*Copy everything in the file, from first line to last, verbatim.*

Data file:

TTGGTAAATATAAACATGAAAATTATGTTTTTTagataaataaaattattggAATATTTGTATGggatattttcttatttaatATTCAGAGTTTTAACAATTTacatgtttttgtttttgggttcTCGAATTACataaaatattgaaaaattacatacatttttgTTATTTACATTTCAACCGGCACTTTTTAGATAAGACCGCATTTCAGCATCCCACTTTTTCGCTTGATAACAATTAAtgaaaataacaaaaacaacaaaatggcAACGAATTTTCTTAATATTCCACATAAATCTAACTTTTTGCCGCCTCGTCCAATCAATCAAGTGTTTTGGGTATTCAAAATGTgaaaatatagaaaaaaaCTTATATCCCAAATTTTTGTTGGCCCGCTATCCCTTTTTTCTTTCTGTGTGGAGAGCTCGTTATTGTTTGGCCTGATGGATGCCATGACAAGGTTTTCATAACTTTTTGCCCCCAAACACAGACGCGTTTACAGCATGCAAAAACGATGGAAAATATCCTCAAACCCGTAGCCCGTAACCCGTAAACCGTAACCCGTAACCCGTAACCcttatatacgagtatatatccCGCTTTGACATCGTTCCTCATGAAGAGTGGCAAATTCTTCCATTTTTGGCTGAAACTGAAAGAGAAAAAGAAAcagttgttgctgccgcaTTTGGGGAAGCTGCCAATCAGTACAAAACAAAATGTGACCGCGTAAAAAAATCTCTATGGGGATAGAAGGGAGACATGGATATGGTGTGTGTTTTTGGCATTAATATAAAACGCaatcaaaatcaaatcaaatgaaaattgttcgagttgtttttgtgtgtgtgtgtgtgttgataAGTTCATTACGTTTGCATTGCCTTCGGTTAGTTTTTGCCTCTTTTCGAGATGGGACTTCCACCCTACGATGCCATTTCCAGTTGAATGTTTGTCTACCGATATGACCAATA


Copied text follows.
TTGGTAAATATAAACATGAAAATTATGTTTTTTagataaataaaattattggAATATTTGTATGggatattttcttatttaatATTCAGAGTTTTAACAATTTacatgtttttgtttttgggttcTCGAATTACataaaatattgaaaaattacatacatttttgTTATTTACATTTCAACCGGCACTTTTTAGATAAGACCGCATTTCAGCATCCCACTTTTTCGCTTGATAACAATTAAtgaaaataacaaaaacaacaaaatggcAACGAATTTTCTTAATATTCCACATAAATCTAACTTTTTGCCGCCTCGTCCAATCAATCAAGTGTTTTGGGTATTCAAAATGTgaaaatatagaaaaaaaCTTATATCCCAAATTTTTGTTGGCCCGCTATCCCTTTTTTCTTTCTGTGTGGAGAGCTCGTTATTGTTTGGCCTGATGGATGCCATGACAAGGTTTTCATAACTTTTTGCCCCCAAACACAGACGCGTTTACAGCATGCAAAAACGATGGAAAATATCCTCAAACCCGTAGCCCGTAACCCGTAAACCGTAACCCGTAACCCGTAACCcttatatacgagtatatatccCGCTTTGACATCGTTCCTCATGAAGAGTGGCAAATTCTTCCATTTTTGGCTGAAACTGAAAGAGAAAAAGAAAcagttgttgctgccgcaTTTGGGGAAGCTGCCAATCAGTACAAAACAAAATGTGACCGCGTAAAAAAATCTCTATGGGGATAGAAGGGAGACATGGATATGGTGTGTGTTTTTGGCATTAATATAAAACGCaatcaaaatcaaatcaaatgaaaattgttcgagttgtttttgtgtgtgtgtgtgtgttgataAGTTCATTACGTTTGCATTGCCTTCGGTTAGTTTTTGCCTCTTTTCGAGATGGGACTTCCACCCTACGATGCCATTTCCAGTTGAATGTTTGTCTACCGATATGACCAATA